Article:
The submission calls on the GNWT to improve the draft “so it serves northerners and our environment. More importantly however, after what will now be four years of planning, it is critical that the GNWT expedite the action plan and immediate investment in mitigations in recognition of the urgency of the threats of climate change. “
Northwest Territories and national public interest groups have filed detailed comments in response to the territorial government discussion paper for consultation on a new Mineral Resources Act.
Alternatives North, Ecology North, the NWT Chapter of the Council of Canadians, Canadian Parks and Wilderness Society NWT, Northern Territories Federation of Labour, Canadian Arctic Resources Committee and MiningWatch Canada collaborated to analyze the information available to produce submissions expressing the particular concerns of each organization. These submissions, along with much of the information analyzed, are posted to the website Responsible Mining Northwest Territories.
Read the media release, with its link to each organizations’ submission including detailed NGO Engagement Findings and Principles.
A coalition of NWT and national advocacy groups have created a website to
promote informed input into the territorial government consultation on a new
Mineral Resources Act.
The responsibleminingnwt.ca website was created as a result of a review of the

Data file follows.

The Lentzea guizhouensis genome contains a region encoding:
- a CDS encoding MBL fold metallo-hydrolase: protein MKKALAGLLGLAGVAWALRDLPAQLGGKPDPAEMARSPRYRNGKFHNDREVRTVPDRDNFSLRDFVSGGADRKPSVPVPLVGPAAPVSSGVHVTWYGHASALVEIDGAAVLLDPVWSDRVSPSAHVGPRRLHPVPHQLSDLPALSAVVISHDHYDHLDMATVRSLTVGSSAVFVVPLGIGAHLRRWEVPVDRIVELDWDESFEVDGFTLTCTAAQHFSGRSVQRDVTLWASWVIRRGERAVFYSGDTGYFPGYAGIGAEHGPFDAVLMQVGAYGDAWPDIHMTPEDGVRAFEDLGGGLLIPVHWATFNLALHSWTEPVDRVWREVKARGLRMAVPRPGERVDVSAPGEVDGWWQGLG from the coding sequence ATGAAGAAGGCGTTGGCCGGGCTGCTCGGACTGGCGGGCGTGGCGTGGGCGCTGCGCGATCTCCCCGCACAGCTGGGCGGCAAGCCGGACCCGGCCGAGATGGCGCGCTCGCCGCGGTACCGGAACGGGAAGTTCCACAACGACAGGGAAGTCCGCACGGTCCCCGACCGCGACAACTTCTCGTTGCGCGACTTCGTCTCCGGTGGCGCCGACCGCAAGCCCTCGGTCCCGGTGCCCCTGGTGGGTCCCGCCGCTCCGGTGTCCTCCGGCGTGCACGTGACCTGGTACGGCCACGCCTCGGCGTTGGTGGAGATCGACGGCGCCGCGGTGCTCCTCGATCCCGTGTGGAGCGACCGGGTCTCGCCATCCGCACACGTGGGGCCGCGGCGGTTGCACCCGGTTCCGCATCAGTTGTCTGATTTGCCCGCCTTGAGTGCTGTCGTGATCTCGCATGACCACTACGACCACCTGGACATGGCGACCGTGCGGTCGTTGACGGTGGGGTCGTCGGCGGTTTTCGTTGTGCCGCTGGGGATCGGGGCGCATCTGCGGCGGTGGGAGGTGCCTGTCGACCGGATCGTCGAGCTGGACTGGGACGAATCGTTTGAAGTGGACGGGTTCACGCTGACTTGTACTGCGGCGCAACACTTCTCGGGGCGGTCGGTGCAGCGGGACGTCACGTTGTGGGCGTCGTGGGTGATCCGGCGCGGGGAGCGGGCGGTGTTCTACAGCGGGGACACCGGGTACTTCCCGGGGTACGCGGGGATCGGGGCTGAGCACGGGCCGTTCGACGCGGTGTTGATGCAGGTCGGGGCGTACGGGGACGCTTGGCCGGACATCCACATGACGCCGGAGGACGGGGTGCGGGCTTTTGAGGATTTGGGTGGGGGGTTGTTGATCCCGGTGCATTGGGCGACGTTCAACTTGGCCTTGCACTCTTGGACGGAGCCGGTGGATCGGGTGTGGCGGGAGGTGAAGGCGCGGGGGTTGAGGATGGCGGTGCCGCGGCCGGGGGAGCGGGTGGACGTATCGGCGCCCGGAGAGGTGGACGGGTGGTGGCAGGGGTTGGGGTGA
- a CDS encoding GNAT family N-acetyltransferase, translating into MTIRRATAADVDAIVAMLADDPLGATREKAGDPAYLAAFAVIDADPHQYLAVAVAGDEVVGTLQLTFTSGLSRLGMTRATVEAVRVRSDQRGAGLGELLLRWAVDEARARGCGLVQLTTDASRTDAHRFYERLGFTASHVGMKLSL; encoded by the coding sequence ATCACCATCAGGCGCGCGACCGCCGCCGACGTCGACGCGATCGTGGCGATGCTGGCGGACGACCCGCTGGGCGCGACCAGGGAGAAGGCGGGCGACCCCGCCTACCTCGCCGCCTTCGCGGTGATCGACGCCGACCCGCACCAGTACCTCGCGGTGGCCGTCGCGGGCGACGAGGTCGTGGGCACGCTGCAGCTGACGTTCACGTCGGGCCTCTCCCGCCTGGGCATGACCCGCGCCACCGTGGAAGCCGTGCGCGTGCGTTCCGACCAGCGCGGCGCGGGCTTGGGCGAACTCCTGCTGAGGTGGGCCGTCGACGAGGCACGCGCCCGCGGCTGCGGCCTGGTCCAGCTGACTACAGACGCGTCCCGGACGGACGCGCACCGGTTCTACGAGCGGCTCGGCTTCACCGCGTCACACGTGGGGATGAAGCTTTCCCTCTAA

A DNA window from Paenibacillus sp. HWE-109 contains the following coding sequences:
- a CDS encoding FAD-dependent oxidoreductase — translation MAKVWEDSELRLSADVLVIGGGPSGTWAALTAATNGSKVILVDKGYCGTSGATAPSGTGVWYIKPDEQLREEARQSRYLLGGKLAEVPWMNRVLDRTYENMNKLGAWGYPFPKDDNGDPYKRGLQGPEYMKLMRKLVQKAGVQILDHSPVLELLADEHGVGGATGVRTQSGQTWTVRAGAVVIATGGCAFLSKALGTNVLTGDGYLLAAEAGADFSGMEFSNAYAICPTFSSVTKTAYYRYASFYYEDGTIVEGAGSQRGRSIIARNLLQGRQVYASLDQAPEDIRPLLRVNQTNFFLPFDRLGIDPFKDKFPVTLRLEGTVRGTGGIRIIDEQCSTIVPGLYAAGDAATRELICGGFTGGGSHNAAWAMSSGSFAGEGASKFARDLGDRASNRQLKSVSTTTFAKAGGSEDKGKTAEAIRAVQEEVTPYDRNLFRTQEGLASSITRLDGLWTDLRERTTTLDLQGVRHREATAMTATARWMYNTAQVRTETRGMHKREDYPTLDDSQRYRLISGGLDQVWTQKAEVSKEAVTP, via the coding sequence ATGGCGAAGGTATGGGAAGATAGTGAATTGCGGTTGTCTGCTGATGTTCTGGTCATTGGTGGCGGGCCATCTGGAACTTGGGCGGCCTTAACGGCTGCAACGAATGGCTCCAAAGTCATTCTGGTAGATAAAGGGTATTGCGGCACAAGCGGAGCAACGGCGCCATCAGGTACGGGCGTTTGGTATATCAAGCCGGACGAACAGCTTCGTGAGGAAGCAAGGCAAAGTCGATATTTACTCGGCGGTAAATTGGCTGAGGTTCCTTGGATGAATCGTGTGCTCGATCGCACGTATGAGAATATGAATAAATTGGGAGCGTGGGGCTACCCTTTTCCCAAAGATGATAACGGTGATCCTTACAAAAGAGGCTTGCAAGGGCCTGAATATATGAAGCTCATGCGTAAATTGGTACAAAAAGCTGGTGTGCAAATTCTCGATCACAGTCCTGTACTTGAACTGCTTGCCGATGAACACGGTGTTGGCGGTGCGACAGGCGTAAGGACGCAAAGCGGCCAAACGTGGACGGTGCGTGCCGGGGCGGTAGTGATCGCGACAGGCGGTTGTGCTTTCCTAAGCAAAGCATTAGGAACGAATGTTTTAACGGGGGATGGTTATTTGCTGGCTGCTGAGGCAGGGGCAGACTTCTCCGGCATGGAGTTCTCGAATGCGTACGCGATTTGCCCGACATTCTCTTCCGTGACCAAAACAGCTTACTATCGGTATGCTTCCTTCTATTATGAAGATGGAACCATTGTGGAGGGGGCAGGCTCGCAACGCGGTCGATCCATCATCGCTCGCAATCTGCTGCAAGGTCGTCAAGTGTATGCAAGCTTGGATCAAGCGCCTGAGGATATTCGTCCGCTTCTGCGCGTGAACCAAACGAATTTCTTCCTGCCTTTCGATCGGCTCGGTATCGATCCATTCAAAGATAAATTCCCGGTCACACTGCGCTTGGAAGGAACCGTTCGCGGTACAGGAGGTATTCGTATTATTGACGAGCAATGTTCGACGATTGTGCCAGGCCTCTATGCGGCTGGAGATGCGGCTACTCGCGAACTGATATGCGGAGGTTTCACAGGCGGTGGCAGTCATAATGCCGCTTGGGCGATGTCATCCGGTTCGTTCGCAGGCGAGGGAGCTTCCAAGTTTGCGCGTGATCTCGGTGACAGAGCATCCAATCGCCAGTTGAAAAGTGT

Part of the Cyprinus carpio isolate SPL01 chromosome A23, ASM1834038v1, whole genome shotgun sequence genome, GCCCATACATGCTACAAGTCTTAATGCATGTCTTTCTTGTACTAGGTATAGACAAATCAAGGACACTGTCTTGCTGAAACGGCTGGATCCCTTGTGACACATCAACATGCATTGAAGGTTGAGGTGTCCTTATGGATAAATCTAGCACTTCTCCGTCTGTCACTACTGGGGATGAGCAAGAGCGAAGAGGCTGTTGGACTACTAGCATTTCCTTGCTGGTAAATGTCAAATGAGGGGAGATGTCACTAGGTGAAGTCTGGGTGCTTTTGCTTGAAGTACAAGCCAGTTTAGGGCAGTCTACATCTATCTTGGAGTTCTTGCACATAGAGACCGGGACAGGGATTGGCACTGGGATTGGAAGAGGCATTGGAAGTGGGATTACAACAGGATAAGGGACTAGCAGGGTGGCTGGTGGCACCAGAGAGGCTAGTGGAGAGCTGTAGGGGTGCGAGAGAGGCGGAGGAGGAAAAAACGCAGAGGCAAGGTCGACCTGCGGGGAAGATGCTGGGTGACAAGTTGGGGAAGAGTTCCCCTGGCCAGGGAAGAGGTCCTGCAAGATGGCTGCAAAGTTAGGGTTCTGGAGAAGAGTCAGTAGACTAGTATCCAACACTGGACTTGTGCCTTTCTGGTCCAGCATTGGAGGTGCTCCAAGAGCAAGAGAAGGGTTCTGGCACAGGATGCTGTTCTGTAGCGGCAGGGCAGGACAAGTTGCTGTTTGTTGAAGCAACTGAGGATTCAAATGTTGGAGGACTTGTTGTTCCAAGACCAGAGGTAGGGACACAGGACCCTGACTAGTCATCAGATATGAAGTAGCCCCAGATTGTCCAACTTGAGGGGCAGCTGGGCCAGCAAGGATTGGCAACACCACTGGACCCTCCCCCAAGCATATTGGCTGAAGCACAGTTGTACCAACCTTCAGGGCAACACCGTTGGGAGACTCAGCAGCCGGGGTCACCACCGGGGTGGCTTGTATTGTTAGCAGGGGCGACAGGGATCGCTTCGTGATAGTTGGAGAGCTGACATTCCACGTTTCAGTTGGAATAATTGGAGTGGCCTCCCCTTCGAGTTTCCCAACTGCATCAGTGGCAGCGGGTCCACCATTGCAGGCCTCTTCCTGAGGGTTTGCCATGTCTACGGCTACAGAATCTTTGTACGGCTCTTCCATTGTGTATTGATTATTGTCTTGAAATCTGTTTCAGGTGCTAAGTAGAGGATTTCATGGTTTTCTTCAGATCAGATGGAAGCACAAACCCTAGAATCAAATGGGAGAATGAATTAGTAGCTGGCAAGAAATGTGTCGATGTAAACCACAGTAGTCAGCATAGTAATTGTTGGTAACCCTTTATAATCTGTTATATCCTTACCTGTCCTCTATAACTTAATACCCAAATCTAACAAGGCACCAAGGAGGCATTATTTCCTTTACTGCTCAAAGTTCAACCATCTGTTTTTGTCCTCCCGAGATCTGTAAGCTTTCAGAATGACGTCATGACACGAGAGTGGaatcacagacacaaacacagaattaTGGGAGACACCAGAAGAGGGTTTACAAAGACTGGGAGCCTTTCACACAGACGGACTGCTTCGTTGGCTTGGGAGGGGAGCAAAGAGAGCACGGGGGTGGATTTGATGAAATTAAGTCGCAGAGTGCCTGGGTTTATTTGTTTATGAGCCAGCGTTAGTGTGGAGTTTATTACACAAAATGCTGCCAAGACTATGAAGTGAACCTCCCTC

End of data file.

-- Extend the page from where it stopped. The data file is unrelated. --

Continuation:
proposed Act by the groups. It contains resources including mining practices and
revenue options research, pertinent media coverage and video resources.
The participating groups are Alternatives North, the Council of Canadians NWT Chapter, Ecology North, Mining Watch Canada, the Northern Territories Federation of Labour, the Canadian Parks and Wilderness Association and the Canadian Arctic Resources Committee.
The website resource will provide informed best practices to build a world class
mineral strategy for the NWT that will: reflect current requirements to respect the
inherent, constitutional and international rights of Indigenous Peoples with comanagement
authority over land and resources; maximize revenue generation;
ensure ample infrastructure and legacy funds are built into a mining strategy; and
provide regulations for companies to operate on the highest levels of safety and
environmental accountability. In their input to the consultation, the groups saw the
need to provide information and resources for those wanting to participate, but
lacking expert knowledge of issues and policy alternatives.
December 1 is the deadline for submissions to the Mineral Resources Act
Download the media release